``Do you really think the Internet is that hard for surfing?''

And the site could be a useful tool for those who seek to help the homeless.

Flessas, 38, is a wanderer and an eccentric. After studying philosophy and religion at the University of South Carolina, he worked as a dishwasher, a bit actor and a temp. He found South Carolina stifling -- in the idea sense, as much as the humidity sense. He hit the road.

``I got on a Greyhound and came out here,'' he said outside the
Rosegarden branch library, where he sometimes logs onto the Internet.

Now, he is paying $70 a week to live at an InnVision shelter and
earning $10 an hour selling management consulting services. Because he is living in the valley, it is the valley that he thinks most needs to get to work on a Web site for the homeless. He is clear about that and equally clear on another point: It's somebody else's turn.

``Let's let the computer
intelligentsia here do it,'' Flessas says. ``The example is there.''

For now, Flessas' contribution to the effort is handing out business
cards with his Web site's address and the admonition that it is a
``paradigm for Silicon Valley.'' He says he is busy trying to make a living. He will soon look for a second job. His term at InnVision is almost up. When it is, he will need to find a home at market rent.

``Or I might pitch a tent and be an urban nomad.''

In that case, his interest in the homeless site will be all the more
keen."

Mr. Sheptock, good luck to you and your homeless advocacy efforts. Keep striving towards your good goals no matter what anyone says.

With all good wishes,

Michael Flessas
Anonymous said…
(Part 2 continued)

He wanted to prove that computers don't have to be a tool only for the haves, but can be some salvation for the have-nots, as well. True, few among the homeless pack laptops among their belongings, but anyone who can get to a library can get on the Web.

``Do you really think the Internet is that hard for surfing?''

And the site could be a useful tool for those who seek to help the homeless.

Flessas, 38, is a wanderer and an eccentric. After studying philosophy and religion at the University of South Carolina, he worked as a dishwasher, a bit actor and a temp. He found South Carolina stifling -- in the idea sense, as much as the humidity sense. He hit the road.

``I got on a Greyhound and came out here,'' he said outside the
Rosegarden branch library, where he sometimes logs onto the Internet.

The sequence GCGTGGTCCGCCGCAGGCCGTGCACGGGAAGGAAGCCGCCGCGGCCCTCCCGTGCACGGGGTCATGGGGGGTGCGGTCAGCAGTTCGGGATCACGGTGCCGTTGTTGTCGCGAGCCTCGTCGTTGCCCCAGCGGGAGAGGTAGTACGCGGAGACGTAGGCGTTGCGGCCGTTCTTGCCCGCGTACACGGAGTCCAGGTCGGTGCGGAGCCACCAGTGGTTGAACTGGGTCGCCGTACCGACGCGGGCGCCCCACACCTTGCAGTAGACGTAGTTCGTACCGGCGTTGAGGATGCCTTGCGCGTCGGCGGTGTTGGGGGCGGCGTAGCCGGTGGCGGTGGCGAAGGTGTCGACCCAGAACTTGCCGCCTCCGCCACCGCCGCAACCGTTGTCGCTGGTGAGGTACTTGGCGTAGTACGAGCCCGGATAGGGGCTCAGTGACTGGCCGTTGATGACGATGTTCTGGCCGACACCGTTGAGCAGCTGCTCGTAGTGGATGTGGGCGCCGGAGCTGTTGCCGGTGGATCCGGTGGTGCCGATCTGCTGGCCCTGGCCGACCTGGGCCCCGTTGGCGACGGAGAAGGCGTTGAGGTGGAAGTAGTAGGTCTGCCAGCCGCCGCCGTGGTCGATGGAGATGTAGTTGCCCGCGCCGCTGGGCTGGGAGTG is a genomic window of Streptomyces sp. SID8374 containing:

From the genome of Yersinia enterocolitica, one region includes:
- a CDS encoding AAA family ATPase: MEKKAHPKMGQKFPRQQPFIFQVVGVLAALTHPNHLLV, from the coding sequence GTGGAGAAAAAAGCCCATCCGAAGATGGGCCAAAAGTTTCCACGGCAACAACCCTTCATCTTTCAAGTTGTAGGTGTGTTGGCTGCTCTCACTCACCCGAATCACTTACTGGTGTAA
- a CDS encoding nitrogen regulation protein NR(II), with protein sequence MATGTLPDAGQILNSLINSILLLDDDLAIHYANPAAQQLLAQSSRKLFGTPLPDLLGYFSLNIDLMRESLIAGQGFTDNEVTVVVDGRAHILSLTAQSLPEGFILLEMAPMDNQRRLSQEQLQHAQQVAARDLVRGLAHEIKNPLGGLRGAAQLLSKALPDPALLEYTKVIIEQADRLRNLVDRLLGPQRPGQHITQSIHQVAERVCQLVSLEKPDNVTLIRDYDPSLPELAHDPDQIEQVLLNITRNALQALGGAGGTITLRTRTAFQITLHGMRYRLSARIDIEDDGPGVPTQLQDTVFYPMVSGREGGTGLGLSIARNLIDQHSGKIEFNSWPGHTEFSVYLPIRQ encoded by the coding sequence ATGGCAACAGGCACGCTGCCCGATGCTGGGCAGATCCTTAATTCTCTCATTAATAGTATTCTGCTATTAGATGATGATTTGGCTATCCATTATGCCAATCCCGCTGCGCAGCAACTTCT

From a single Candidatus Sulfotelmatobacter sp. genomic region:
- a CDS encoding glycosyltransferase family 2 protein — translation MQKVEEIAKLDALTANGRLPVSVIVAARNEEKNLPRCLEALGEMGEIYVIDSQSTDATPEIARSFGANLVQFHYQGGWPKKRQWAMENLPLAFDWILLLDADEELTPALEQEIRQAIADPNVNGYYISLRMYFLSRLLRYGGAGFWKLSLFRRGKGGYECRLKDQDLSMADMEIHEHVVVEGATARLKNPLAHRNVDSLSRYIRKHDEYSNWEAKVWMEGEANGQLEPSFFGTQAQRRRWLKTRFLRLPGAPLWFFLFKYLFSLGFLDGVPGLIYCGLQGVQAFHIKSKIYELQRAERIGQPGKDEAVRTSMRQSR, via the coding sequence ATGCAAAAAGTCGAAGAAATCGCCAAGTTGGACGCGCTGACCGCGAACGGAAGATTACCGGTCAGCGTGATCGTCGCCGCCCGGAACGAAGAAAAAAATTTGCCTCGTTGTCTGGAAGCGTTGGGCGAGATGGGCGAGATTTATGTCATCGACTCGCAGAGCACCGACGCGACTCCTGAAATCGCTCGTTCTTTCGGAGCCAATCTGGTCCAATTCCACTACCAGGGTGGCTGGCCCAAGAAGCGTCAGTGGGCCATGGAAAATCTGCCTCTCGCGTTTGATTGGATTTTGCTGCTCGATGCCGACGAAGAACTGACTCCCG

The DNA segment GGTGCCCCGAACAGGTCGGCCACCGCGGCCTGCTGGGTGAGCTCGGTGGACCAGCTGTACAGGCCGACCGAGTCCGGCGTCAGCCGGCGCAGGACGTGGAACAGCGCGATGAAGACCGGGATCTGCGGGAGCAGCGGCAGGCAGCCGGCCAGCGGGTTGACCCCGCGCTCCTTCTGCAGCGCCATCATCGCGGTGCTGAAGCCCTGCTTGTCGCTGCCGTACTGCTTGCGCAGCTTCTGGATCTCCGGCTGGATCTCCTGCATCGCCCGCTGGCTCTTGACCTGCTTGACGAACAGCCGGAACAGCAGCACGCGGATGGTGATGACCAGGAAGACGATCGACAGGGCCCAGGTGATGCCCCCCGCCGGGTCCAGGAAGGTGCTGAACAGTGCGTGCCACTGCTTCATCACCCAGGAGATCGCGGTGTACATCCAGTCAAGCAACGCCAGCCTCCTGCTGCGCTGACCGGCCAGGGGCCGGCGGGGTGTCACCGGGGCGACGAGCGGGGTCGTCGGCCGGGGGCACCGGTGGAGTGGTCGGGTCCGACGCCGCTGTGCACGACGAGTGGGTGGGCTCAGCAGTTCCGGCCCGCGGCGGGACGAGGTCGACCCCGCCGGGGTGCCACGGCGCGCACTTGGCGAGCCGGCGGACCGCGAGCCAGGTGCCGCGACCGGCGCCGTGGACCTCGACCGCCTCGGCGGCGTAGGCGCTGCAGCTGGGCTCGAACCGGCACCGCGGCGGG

Now, he is paying $70 a week to live at an InnVision shelter and
earning $10 an hour selling management consulting services. Because he is living in the valley, it is the valley that he thinks most needs to get to work on a Web site for the homeless. He is clear about that and equally clear on another point: It's somebody else's turn.

``Let's let the computer
intelligentsia here do it,'' Flessas says. ``The example is there.''

For now, Flessas' contribution to the effort is handing out business
cards with his Web site's address and the admonition that it is a
``paradigm for Silicon Valley.'' He says he is busy trying to make a living. He will soon look for a second job. His term at InnVision is almost up. When it is, he will need to find a home at market rent.

``Or I might pitch a tent and be an urban nomad.''

In that case, his interest in the homeless site will be all the more
keen."

Mr. Sheptock, good luck to you and your homeless advocacy efforts. Keep striving towards your good goals no matter what anyone says.

With all good wishes,

Michael Flessas
R. said…
Right on Eric! What a well-written and classy way to reply to your critic(s). You know you're doing the right thing, keep pushing your word and your passion out into the universe!
Anonymous said…
Hello Eric,

I think a society should be judged by its treatment of the less fortunate. Unfortunately these days there is a mostly ring winged referendum on human kindness, civility and sanity. I certainly hope that more people like you continue to keep up the good fight. The otherside will only win if good people sit back and do nothing.

Best Wishes & Happy New Year!

Aldo